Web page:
How to Spot Fake Oakley Juliets

Updated April 17, 2017

Oakley is a brand of sunglasses that are known to be high quality, durable and expensive. Due to the popularity and high cost, fakes are readily available on the market and can be easy or difficult to spot, depending on the craftsmanship and attention to detail. Pay attention to the venue and the retailer selling the sunglasses for a clear giveaway. Oakleys sold on busy street corners, on portable carts or in tourist-geared shops in major cities, are likely fakes. The Juliet line from Oakley are made from titanium and have high quality lenses.

Research the Oakley Juliet sunglasses online at a reputable website, such as the Oakley website. Check the colours, style, fonts and shape of the sunglasses to make sure the pair in question is not a fake.

Check for a logo on the sunglasses. Oakley Juliets never have the logo on the nose bridge, as many other Oakley lines do. If the logo is on the nose bridge, these are likely a fake. The Juliets typically come with a laser-etched script logo on the bottom of the lens or on the inside of the frame.

Look at where the screws and rivets are placed. On Oakley Juliets, the rivets are located at the bottom of the lens frame. They also have screws that keep the nose bridge attached to the lens frame. Sunglasses that have rivets or screws in other places, or are held together by glue, are fakes.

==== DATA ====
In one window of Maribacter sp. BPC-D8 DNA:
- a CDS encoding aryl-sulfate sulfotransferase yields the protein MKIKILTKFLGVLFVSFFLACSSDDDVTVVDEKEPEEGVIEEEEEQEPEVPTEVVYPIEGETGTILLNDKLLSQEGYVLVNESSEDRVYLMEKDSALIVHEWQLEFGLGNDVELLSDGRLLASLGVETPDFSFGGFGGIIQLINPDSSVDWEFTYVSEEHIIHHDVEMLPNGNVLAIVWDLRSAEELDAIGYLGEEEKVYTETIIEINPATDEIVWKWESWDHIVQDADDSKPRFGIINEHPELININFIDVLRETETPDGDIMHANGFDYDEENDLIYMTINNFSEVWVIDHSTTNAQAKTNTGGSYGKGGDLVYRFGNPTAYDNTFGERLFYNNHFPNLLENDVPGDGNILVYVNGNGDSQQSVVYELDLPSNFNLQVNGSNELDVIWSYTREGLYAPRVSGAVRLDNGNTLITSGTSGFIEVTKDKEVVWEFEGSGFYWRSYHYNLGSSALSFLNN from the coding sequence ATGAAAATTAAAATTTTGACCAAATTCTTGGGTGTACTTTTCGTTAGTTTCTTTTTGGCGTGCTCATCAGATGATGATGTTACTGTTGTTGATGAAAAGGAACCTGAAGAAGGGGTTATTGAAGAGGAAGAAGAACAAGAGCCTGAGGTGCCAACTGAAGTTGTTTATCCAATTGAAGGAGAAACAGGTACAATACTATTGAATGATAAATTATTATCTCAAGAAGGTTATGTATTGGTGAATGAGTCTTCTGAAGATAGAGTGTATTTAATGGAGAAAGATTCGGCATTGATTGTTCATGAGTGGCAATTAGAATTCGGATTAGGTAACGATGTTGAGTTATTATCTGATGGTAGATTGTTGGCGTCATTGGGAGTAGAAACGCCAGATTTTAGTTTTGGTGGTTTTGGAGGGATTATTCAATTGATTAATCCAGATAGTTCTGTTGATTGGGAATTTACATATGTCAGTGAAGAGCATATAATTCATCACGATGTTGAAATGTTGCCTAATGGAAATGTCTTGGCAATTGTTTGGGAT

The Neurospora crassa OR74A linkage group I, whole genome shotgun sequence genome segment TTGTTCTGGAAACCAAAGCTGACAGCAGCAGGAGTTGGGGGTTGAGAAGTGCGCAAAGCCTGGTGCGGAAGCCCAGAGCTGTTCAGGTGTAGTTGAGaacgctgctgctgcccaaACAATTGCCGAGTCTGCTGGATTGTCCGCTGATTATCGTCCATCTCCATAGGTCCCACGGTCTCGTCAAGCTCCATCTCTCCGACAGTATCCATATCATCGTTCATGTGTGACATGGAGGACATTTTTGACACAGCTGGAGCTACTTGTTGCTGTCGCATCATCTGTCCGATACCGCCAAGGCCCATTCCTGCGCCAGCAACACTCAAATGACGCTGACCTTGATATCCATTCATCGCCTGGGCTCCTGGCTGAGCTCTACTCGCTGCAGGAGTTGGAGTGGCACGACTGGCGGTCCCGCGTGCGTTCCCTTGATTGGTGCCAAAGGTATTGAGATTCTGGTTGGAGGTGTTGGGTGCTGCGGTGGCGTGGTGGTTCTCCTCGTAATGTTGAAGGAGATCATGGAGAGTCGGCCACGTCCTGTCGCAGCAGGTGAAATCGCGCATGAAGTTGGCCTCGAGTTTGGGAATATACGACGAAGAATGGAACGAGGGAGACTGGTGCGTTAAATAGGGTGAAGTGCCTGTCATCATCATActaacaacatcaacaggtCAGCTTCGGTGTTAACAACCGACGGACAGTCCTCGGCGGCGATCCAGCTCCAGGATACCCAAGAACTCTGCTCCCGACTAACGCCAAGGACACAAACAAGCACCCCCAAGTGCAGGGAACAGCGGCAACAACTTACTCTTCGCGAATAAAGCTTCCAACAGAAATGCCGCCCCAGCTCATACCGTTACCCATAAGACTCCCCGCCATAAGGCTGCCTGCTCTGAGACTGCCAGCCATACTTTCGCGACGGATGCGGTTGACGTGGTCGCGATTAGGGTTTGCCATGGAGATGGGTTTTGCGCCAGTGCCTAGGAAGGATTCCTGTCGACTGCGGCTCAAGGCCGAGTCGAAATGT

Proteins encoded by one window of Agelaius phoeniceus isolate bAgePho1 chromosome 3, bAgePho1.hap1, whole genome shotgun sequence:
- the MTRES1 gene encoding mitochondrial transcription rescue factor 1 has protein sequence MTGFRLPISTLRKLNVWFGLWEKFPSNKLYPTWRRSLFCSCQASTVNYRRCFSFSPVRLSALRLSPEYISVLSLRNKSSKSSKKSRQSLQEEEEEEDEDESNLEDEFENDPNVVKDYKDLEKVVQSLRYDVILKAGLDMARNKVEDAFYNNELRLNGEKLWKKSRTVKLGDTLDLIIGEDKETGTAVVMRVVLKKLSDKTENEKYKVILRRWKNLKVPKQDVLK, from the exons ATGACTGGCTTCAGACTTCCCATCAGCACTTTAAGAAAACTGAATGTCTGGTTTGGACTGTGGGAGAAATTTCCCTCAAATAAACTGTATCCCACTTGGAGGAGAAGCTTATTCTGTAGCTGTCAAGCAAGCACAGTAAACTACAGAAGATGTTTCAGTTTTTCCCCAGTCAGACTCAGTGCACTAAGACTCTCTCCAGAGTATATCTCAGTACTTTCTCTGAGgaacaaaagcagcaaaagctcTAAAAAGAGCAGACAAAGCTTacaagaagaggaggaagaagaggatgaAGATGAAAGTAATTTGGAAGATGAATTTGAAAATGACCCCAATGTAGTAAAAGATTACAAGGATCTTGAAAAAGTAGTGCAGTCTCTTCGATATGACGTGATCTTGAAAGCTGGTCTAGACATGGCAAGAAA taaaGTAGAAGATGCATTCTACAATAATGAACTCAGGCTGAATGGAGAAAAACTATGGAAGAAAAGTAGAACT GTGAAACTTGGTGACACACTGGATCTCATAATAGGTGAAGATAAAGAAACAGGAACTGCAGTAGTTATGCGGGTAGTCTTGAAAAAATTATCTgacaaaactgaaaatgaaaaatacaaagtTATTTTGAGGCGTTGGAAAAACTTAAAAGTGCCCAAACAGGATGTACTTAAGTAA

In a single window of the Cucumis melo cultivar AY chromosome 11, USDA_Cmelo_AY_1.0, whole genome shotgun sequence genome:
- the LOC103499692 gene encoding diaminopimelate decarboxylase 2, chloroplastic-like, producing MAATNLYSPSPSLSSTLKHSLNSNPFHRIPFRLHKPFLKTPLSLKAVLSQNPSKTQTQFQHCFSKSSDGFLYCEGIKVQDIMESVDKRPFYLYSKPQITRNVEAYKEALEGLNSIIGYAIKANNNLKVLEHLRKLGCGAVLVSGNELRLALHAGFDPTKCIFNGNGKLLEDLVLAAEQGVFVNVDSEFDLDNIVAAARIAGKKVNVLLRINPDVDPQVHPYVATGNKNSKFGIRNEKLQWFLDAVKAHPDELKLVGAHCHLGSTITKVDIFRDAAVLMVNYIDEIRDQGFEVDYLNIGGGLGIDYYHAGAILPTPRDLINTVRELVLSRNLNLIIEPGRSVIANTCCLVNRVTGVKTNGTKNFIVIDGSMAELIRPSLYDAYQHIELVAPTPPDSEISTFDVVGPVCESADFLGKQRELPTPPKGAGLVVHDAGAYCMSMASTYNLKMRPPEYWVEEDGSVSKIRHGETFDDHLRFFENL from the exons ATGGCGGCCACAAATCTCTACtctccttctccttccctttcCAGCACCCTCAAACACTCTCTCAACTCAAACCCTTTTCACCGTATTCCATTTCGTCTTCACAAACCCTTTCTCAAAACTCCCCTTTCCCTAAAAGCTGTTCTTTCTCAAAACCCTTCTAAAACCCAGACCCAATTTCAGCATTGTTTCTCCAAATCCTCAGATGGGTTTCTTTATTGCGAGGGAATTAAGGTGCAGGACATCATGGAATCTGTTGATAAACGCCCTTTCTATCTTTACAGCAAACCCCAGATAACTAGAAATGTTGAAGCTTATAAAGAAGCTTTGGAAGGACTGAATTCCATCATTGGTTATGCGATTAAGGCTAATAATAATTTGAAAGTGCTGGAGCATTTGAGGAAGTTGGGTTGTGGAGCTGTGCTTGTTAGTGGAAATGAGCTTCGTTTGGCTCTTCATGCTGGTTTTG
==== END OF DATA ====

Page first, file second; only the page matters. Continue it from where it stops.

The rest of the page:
Examine the colour of the frames. The Oakley Juliet series is never painted, so frames in bright colours such as yellow, red or blue are likely fakes. The frames should be a smoky grey or metal colour.

Inspect the quality of the metal the frames are composed of. If they look like they are made of a low quality sheet metal, they are fakes. If the frames are plastic they are also fakes. The frames of real Oakley Juliets are made of titanium.

Things You'll Need

  • Computer
  • Internet
  • Sunglasses
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About the Author

Michelle Barry graduated from Salve Regina University with a Bachelor of Arts in English. Since then, she has worked as a reporter for the Wilbraham-Hampden Times, an editor for Month9Books and Evolved Publishing, editor and has spent the past seven years in marketing and graphic design. She also has an extensive background in dance.